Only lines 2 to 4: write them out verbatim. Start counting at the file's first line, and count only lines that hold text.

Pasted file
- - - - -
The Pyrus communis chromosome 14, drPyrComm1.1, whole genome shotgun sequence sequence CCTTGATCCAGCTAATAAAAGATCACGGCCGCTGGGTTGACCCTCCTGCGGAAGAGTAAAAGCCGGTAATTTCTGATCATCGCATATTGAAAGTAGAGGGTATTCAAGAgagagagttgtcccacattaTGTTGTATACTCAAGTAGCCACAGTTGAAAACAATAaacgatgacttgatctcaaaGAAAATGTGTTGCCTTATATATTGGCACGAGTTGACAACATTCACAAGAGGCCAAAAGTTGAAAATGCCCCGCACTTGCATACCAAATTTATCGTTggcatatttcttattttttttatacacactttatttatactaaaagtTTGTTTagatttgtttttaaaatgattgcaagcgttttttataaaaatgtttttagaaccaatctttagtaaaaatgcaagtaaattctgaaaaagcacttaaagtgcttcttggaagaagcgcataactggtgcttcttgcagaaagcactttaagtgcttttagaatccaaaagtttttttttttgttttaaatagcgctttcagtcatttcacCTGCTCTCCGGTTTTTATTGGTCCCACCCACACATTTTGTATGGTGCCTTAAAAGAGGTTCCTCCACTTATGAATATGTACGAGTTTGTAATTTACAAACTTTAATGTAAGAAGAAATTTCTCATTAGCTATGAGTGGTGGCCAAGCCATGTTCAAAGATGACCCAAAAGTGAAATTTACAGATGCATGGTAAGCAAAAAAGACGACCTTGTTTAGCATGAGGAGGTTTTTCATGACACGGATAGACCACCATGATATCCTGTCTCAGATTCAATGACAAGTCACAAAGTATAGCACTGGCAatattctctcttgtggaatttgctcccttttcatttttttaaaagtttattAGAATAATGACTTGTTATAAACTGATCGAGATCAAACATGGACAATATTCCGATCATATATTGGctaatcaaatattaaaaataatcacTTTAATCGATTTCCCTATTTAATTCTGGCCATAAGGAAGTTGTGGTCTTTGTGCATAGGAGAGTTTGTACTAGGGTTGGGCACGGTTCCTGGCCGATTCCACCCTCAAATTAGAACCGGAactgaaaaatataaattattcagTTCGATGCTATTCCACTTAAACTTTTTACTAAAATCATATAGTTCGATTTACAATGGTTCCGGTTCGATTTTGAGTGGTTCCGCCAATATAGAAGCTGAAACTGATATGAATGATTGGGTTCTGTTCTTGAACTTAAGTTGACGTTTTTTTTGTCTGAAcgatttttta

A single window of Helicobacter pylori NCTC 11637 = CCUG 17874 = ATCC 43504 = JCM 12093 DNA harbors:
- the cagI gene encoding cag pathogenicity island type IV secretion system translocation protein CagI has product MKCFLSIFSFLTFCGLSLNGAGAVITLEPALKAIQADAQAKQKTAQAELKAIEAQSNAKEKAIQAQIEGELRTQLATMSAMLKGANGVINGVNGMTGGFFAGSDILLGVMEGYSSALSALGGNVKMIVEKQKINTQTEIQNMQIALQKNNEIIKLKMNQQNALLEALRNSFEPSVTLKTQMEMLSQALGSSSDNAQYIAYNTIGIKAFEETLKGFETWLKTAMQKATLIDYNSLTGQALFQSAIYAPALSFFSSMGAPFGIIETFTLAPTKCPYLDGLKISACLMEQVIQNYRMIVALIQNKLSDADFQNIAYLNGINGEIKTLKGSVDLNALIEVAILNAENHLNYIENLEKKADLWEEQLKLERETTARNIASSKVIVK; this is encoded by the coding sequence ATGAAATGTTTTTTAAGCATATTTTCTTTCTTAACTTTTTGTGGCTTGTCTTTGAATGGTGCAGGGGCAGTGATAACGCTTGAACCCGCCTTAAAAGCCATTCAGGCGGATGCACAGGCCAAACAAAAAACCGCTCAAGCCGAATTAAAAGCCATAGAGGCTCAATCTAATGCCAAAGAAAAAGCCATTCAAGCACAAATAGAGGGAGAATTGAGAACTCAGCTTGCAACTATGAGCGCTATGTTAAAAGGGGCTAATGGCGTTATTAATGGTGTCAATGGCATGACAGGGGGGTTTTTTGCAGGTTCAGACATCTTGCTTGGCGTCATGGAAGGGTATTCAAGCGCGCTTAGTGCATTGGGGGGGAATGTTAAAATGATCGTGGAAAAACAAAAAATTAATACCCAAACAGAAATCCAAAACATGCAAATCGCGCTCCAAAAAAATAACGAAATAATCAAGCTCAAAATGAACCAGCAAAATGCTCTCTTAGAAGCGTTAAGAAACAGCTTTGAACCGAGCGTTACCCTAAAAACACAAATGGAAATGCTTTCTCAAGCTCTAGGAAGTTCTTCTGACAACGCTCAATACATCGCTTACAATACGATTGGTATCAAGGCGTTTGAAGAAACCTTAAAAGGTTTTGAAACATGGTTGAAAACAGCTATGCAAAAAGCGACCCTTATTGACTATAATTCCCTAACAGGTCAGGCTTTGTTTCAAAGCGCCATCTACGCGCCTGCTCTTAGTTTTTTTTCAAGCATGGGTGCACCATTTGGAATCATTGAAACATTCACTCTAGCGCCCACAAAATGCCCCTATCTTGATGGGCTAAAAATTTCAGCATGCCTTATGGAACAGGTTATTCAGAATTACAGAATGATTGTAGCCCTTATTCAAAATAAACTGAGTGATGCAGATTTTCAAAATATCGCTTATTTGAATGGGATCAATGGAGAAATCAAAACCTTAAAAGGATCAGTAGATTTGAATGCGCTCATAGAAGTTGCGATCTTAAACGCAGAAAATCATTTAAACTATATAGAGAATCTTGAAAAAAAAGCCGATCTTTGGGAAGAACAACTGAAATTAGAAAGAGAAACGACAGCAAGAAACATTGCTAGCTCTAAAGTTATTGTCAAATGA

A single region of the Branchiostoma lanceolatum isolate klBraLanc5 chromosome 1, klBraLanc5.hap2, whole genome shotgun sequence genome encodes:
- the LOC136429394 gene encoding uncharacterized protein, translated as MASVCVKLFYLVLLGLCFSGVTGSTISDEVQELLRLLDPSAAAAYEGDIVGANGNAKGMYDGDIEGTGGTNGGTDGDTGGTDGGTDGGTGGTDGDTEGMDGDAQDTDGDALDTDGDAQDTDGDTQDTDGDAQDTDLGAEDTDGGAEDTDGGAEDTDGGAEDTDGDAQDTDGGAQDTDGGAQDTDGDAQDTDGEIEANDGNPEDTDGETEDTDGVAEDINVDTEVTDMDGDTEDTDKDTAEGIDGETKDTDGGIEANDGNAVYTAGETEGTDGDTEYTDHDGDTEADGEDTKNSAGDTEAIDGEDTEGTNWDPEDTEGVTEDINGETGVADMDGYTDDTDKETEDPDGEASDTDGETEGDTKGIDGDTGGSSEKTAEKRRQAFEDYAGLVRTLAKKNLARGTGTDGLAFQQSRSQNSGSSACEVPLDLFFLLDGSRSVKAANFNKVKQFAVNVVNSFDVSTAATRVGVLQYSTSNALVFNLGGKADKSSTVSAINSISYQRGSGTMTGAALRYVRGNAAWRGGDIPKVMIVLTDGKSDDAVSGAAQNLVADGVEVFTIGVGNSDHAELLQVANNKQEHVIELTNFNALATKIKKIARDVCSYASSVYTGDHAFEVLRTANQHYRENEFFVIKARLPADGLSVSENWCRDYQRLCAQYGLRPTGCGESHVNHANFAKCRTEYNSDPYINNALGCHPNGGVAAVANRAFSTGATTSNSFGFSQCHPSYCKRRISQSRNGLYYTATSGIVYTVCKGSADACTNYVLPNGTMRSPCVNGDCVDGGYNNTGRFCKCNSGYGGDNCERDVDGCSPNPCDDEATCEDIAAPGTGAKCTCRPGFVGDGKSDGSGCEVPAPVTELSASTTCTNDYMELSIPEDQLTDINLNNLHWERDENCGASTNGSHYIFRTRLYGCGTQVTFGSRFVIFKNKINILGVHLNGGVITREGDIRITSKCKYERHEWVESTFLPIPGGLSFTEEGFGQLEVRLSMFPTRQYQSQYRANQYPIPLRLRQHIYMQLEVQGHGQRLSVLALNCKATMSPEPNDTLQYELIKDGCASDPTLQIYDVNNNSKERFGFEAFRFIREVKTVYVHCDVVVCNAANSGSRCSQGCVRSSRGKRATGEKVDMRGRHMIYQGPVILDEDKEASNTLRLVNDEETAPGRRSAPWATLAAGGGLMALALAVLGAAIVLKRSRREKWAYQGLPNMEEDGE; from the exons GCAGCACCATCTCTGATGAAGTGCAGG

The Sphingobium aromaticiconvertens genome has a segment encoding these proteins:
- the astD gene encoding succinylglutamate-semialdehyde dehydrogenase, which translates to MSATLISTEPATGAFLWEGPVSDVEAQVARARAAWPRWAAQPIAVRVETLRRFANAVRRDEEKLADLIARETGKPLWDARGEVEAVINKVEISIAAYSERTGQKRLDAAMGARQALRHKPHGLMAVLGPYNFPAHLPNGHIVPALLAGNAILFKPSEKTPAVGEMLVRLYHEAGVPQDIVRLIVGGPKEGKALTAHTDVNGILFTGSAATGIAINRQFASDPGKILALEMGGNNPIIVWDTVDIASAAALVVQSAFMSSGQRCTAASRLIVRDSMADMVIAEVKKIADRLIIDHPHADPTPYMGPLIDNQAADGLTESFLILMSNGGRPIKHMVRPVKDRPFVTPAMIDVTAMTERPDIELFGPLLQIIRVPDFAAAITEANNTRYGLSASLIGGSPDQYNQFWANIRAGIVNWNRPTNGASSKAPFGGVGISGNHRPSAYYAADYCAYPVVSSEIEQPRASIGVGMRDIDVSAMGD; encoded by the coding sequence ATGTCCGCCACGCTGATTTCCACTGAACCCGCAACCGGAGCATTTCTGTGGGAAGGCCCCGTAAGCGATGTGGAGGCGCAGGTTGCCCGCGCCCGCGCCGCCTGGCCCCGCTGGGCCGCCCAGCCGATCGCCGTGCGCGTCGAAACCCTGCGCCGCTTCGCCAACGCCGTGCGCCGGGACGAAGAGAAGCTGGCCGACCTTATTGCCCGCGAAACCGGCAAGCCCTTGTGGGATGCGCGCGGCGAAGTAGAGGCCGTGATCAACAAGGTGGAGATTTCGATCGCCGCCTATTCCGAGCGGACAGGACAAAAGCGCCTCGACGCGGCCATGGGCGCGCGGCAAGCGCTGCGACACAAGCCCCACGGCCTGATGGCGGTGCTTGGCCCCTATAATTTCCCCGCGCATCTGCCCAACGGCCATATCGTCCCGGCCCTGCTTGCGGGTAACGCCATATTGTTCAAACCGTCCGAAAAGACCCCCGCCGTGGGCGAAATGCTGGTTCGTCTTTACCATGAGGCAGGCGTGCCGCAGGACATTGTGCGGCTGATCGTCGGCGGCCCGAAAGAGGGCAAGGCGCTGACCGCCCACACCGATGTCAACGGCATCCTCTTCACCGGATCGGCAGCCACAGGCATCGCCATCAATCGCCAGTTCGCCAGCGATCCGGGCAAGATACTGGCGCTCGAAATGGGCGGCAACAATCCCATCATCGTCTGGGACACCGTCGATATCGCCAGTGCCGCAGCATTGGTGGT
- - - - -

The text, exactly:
A single window of Helicobacter pylori NCTC 11637 = CCUG 17874 = ATCC 43504 = JCM 12093 DNA harbors:
- the cagI gene encoding cag pathogenicity island type IV secretion system translocation protein CagI has product MKCFLSIFSFLTFCGLSLNGAGAVITLEPALKAIQADAQAKQKTAQAELKAIEAQSNAKEKAIQAQIEGELRTQLATMSAMLKGANGVINGVNGMTGGFFAGSDILLGVMEGYSSALSALGGNVKMIVEKQKINTQTEIQNMQIALQKNNEIIKLKMNQQNALLEALRNSFEPSVTLKTQMEMLSQALGSSSDNAQYIAYNTIGIKAFEETLKGFETWLKTAMQKATLIDYNSLTGQALFQSAIYAPALSFFSSMGAPFGIIETFTLAPTKCPYLDGLKISACLMEQVIQNYRMIVALIQNKLSDADFQNIAYLNGINGEIKTLKGSVDLNALIEVAILNAENHLNYIENLEKKADLWEEQLKLERETTARNIASSKVIVK; this is encoded by the coding sequence ATGAAATGTTTTTTAAGCATATTTTCTTTCTTAACTTTTTGTGGCTTGTCTTTGAATGGTGCAGGGGCAGTGATAACGCTTGAACCCGCCTTAAAAGCCATTCAGGCGGATGCACAGGCCAAACAAAAAACCGCTCAAGCCGAATTAAAAGCCATAGAGGCTCAATCTAATGCCAAAGAAAAAGCCATTCAAGCACAAATAGAGGGAGAATTGAGAACTCAGCTTGCAACTATGAGCGCTATGTTAAAAGGGGCTAATGGCGTTATTAATGGTGTCAATGGCATGACAGGGGGGTTTTTTGCAGGTTCAGACATCTTGCTTGGCGTCATGGAAGGGTATTCAAGCGCGCTTAGTGCATTGGGGGGGAATGTTAAAATGATCGTGGAAAAACAAAAAATTAATACCCAAACAGAAATCCAAAACATGCAAATCGCGCTCCAAAAAAATAACGAAATAATCAAGCTCAAAATGAACCAGCAAAATGCTCTCTTAGAAGCGTTAAGAAACAGCTTTGAACCGAGCGTTACCCTAAAAACACAAATGGAAATGCTTTCTCAAGCTCTAGGAAGTTCTTCTGACAACGCTCAATACATCGCTTACAATACGATTGGTATCAAGGCGTTTGAAGAAACCTTAAAAGGTTTTGAAACATGGTTGAAAACAGCTATGCAAAAAGCGACCCTTATTGACTATAATTCCCTAACAGGTCAGGCTTTGTTTCAAAGCGCCATCTACGCGCCTGCTCTTAGTTTTTTTTCAAGCATGGGTGCACCATTTGGAATCATTGAAACATTCACTCTAGCGCCCACAAAATGCCCCTATCTTGATGGGCTAAAAATTTCAGCATGCCTTATGGAACAGGTTATTCAGAATTACAGAATGATTGTAGCCCTTATTCAAAATAAACTGAGTGATGCAGATTTTCAAAATATCGCTTATTTGAATGGGATCAATGGAGAAATCAAAACCTTAAAAGGATCAGTAGATTTGAATGCGCTCATAGAAGTTGCGATCTTAAACGCAGAAAATCATTTAAACTATATAGAGAATCTTGAAAAAAAAGCCGATCTTTGGGAAGAACAACTGAAATTAGAAAGAGAAACGACAGCAAGAAACATTGCTAGCTCTAAAGTTATTGTCAAATGA

A single region of the Branchiostoma lanceolatum isolate klBraLanc5 chromosome 1, klBraLanc5.hap2, whole genome shotgun sequence genome encodes: